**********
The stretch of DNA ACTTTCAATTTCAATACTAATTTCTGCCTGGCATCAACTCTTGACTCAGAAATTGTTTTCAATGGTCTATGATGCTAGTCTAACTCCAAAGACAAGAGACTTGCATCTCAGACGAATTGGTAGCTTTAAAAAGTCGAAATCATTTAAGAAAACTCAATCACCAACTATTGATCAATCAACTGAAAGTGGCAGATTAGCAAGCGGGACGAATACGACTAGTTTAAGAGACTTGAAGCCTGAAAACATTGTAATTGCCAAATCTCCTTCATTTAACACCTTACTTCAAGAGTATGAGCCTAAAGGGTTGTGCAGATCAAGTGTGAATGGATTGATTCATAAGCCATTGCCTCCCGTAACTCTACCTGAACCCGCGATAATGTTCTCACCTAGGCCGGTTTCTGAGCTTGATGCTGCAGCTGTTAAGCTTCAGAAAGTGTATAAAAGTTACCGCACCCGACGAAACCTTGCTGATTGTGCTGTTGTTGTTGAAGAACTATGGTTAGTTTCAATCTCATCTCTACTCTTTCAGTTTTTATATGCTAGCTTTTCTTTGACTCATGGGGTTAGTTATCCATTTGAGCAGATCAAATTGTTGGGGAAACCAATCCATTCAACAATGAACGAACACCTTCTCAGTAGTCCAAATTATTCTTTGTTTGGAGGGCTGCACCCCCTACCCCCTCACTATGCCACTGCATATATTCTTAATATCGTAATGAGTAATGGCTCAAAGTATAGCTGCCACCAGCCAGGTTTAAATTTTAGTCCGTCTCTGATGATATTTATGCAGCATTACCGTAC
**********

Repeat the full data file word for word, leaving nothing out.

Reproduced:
The stretch of DNA ACTTTCAATTTCAATACTAATTTCTGCCTGGCATCAACTCTTGACTCAGAAATTGTTTTCAATGGTCTATGATGCTAGTCTAACTCCAAAGACAAGAGACTTGCATCTCAGACGAATTGGTAGCTTTAAAAAGTCGAAATCATTTAAGAAAACTCAATCACCAACTATTGATCAATCAACTGAAAGTGGCAGATTAGCAAGCGGGACGAATACGACTAGTTTAAGAGACTTGAAGCCTGAAAACATTGTAATTGCCAAATCTCCTTCATTTAACACCTTACTTCAAGAGTATGAGCCTAAAGGGTTGTGCAGATCAAGTGTGAATGGATTGATTCATAAGCCATTGCCTCCCGTAACTCTACCTGAACCCGCGATAATGTTCTCACCTAGGCCGGTTTCTGAGCTTGATGCTGCAGCTGTTAAGCTTCAGAAAGTGTATAAAAGTTACCGCACCCGACGAAACCTTGCTGATTGTGCTGTTGTTGTTGAAGAACTATGGTTAGTTTCAATCTCATCTCTACTCTTTCAGTTTTTATATGCTAGCTTTTCTTTGACTCATGGGGTTAGTTATCCATTTGAGCAGATCAAATTGTTGGGGAAACCAATCCATTCAACAATGAACGAACACCTTCTCAGTAGTCCAAATTATTCTTTGTTTGGAGGGCTGCACCCCCTACCCCCTCACTATGCCACTGCATATATTCTTAATATCGTAATGAGTAATGGCTCAAAGTATAGCTGCCACCAGCCAGGTTTAAATTTTAGTCCGTCTCTGATGATATTTATGCAGCATTACCGTAC